So I think we'll see it coming along, but I think we'll see it hidden behind conventional programming stacks, which will be slightly unfortunate because of that whole the compiler guys are going to have to become even cleverer to understand what people are trying to express through the high level software. I think that will be a mistake in some ways, but I have hopes that some of this other work will take advantage of it in a more direct manner.


8. Do you have any experience with sort of auto-vectorization in compilers, does that work?

Yes, you can take an algorithm and say I can do this, and do the automatic vectorization for the queues and pipelines, I've used some of them and they are quite effective, they can be very effective if you sit down and use Intel, for example the Intel compilers have a lot of this and you can also, if you write in C level code, you can do the whole moving between caches and make sure things fit in and use pipelines effectively and stuff like that. They're pretty good. The auto vectorization, I think you have to write your code in a style so it can take advantage of it and if you are writing in that style anyway it's kind of you're giving a hint. It's that abstraction problem again, I don't think there's a good model for getting above the calculation level to effectively use array processors and FPGAs and that sort of this kind of things.

Once you go above the basic calculation level and you want to be more abstract about expressing things, I think we are a distance from that at the moment which is why some of this functional stuff is quite interesting.


9. You mentioned that some of the algorithms are a problem, how you write algorithms is a problem. So, are there some general methods or ideas for how to write code in a more parallel way or algorithm design ideas?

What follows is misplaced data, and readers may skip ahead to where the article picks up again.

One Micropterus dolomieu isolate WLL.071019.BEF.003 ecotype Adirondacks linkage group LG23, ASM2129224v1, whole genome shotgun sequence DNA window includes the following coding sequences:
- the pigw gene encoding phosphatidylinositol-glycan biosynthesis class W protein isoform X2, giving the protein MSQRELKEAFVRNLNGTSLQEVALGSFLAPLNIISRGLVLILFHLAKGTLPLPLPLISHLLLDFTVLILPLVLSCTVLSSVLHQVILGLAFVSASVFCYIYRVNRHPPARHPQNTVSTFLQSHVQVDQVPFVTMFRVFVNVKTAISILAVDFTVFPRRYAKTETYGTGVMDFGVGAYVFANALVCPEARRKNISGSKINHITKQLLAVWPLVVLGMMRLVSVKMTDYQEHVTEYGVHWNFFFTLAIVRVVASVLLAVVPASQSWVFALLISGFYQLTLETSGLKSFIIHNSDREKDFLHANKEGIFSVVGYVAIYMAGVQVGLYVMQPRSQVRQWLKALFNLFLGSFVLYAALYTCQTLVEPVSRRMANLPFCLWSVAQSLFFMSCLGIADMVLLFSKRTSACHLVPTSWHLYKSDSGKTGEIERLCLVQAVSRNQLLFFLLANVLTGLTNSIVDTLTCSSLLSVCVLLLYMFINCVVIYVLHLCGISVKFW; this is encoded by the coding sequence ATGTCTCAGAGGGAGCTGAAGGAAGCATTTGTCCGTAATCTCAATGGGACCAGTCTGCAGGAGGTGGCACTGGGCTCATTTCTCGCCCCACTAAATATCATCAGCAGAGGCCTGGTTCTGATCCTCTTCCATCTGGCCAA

You're hitting one of my rants right now, which is about writing algorithms. I think there is something gone wrong in software education and how software development is taught, to me, in my mind, which is people are taught about algorithms in the sense that they are taught how a sort works, they're taught here is this algorithm, but they are not taught how to come up with new algorithms, how to generate an algorithm, how to understand the constraints and work backwards and figure out what the efficient way of doing something is. And I see this repeatedly, I like optimization problems, I like making things go faster, and I particularly like making things go faster by coming up with a good algorithm and I see a lot where there is a very brute force kind of approach, going back to your original question.

This whole thing about software and software developers wanting hardware because it's going to be faster, in my mind it's driven a lot by writing inefficient algorithms because normally if it runs faster, and this is very Monte Carlo simulation, sort of try all the options, do this and do that. They're ignorant of many opportunities that have been around for eighty or a hundred years of algorithmic optimization techniques, there is just a gap. One particular example I was called in to a client and they wanted something that was taking forty minutes to run, and said "Have a look at this", and I went through the code, just did keyhole optimization on the code, got it about fifteen times faster, which they were happy with, but I wasn't happy with it because the way they were solving it was one of these big things, and being me I said "There is a better way of solving this problem".